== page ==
Last autumn, I happened to be in Indonesia for a few days when there were massive demonstrations in several parts of the country against the visit of George W. Bush after the Republicans’ disastrous showing in the mid-term elections in the US. Although I was not there in any journalistic capacity, I managed to attend a couple of the demonstrations and get some good news pictures. Last month, coincidentally again, I found myself in Pakistan as the controversy over the dismissal of the chief justice unfolded. This time, I saw little of the controversy directly, although people assumed I must have been in the thick of it. Instead I followed events on television and through the papers, much like most local people, and listened with interest to the discussions that everyone was having on the subject. A few points quickly became clear, on the CJ issue (as quickly became the popular shorthand for referring to the case) and more broadly.
First, the total disillusion of virtually all Pakistanis with the current government; it is hardly surprising that what started as a protest by lawyers against a perceived attack on the independence of the judiciary soon became a wider protest against the government on numerous other grounds as well. One suspects that the CJ himself, Iftikhar Mohammad Chaudhry, was probably as surprised as anyone at how the protests mushroomed. It appears that many Pakistanis -- and not only opposition politicians -- were just waiting for an opportunity to make their feelings known.
Secondly, the disillusion of most Pakistanis with the broader political class and system. While everyone criticised Pervez Musharraf and explored various possible explanations for his decision -- some likely and some less likely -- few people had any expectations of political change in the near future, or that any alternative political leadership available in Pakistan would be any better. The general consensus seems to be that every established political party in Pakistan has proven itself to be self-serving and incompetent at some time or another.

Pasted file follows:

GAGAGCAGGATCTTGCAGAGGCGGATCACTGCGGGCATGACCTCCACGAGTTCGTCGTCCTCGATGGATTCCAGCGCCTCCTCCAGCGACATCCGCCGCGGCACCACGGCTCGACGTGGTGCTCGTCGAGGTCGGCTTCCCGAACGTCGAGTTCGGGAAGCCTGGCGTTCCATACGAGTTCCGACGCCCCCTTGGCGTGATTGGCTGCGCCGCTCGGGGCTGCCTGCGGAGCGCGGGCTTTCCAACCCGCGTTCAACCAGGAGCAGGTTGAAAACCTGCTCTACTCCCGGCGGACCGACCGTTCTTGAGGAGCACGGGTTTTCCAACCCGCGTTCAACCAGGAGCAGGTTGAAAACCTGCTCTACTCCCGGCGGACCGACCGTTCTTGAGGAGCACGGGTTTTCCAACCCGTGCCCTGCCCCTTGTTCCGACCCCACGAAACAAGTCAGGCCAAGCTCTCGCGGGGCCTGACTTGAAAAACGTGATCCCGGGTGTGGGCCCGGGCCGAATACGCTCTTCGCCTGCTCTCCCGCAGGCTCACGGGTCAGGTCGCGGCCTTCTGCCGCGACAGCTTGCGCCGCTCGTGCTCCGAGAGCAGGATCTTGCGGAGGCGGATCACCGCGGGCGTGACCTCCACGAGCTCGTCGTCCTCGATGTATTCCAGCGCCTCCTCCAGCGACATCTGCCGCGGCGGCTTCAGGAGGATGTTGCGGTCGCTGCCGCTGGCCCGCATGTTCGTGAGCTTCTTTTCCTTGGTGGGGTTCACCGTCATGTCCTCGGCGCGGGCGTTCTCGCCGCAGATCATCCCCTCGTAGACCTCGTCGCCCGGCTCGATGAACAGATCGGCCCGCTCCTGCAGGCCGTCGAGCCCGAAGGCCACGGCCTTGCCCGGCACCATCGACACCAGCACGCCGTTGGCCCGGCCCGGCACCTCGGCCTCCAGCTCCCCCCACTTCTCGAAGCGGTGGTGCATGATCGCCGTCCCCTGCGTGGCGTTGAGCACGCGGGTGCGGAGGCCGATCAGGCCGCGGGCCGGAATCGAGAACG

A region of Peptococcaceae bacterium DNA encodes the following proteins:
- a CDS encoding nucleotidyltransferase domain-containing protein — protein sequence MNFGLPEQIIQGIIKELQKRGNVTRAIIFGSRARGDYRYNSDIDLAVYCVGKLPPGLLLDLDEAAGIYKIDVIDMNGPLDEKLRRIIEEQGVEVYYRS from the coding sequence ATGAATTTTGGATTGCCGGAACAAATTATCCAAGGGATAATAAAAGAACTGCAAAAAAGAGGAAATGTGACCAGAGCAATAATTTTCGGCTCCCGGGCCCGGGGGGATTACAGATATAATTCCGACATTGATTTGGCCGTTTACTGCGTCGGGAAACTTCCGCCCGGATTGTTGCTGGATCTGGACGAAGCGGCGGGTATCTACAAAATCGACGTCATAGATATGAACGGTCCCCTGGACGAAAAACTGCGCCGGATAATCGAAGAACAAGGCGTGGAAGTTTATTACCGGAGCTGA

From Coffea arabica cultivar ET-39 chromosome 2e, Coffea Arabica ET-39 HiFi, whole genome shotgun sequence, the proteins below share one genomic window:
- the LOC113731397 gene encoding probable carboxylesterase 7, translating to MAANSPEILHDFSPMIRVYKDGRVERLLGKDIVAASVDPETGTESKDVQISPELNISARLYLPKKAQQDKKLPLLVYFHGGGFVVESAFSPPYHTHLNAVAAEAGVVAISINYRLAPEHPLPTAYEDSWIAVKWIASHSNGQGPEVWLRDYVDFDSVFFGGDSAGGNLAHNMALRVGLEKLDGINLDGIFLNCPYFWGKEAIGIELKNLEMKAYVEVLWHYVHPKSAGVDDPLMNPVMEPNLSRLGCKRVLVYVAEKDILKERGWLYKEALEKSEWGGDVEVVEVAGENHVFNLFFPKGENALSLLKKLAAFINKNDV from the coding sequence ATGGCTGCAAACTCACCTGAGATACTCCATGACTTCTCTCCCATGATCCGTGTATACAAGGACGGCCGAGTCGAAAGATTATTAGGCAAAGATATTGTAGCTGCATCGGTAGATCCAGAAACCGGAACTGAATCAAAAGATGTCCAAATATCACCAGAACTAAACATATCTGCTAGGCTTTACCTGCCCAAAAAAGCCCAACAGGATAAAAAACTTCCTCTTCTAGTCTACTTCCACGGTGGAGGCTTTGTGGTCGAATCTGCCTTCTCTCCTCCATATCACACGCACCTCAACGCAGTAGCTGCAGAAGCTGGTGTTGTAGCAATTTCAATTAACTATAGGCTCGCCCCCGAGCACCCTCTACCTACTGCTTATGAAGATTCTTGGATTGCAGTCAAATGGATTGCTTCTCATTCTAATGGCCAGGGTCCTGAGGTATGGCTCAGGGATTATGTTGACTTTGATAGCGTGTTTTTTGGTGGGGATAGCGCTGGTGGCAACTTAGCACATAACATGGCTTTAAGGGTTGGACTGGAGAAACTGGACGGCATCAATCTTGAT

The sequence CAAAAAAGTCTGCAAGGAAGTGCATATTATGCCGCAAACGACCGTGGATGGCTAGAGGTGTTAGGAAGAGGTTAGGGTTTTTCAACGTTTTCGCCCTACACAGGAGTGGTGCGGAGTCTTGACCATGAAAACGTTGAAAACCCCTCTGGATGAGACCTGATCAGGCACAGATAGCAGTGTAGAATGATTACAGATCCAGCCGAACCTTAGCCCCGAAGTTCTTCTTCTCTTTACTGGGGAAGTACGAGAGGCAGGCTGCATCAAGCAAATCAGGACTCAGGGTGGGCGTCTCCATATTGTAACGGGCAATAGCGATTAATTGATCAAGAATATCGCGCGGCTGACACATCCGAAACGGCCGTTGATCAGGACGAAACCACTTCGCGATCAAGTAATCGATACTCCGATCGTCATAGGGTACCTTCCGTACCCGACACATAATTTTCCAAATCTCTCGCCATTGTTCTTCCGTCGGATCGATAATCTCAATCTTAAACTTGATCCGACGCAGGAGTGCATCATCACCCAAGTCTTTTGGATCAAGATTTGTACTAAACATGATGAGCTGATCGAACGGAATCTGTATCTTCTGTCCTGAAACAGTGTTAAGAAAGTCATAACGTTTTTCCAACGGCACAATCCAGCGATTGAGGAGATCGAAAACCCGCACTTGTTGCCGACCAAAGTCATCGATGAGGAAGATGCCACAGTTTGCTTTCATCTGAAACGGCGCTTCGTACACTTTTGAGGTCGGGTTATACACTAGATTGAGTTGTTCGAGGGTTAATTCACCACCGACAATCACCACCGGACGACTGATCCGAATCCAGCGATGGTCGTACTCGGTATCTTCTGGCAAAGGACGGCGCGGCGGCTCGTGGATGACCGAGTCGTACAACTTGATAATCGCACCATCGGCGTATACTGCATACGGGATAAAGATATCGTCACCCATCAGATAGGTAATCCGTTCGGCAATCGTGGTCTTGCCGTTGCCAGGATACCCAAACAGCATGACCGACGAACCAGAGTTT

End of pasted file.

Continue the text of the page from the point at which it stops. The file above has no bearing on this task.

Thirdly, that this disillusion extends, unfortunately, even to Pakistan’s established Islamic movements, particularly the Jama‘at-e Islami, which dominates organised Islamic activism in the country. Unfortunately, the failure of the Jama‘at’s repeated attempts to get involved in politics, notably by their alliances with Musharraf after his coup, and with General Zia ul-Haq before that, have convinced many Pakistanis that they have little to offer in terms of vision, understanding or leadership. The same is true of the many other, smaller Islamic groups and parties that operate in Pakistan, including both those that are part of the Muttahida Majlis-e Amal (MMA) political alliance led by the Jama‘at and those that operate outside of it. When such groups do act on major Islamic issues, such as organising demonstrations in support of Iran during the recent US sabre-rattling against it, they are widely seen to be responding politically to public opinion, rather than on points of Islamic principle, and viewed with a degree of cynicism as a result.
And fourthly, most importantly, and almost paradoxically given the above point, most Pakistanis still look to Islam and Islamic leaders for solutions to their problems, even if they realise that these will not be found quickly or easily. Virtually all Pakistanis who think about the country’s political and social problems, and want to do something about them, think and act in terms of their Islamic faith and commitment. The fact that the Jama‘at is established and organised means that many active Muslims tend to work through bodies affilitated or associated with it, even if they do not agree with its political approach. For most Islamically-committed Pakistanis (which means most Pakistanis), Islamic Iran and the Hizbullah are the models they aspire to follow, if only there were some Islamic movement in Pakistan following a similarly clear, principled line. Unfortunately, as most Pakistanis recognise, there isn’t, which is why some young Muslims are turning to the simplistic but attractive line offered by Hizb al-Tahrir instead.
What Pakistan desperately needs is the emergence of an Islamic discourse, understanding and leadership that is not encumbered by established party dogma and is able to reconsider and rise above the mistakes of the past. Such an understanding may emerge eventually from within the Jama‘at, whose importance and contribution must not be disparaged, but only if there is a radical break from its current trajectory. However, the institutional conservatism of such movements makes this difficult.
So where in Pakistan are the present-day equivalents of Syed Qutb, Ali Shari‘ati and Kalim Siddiqui?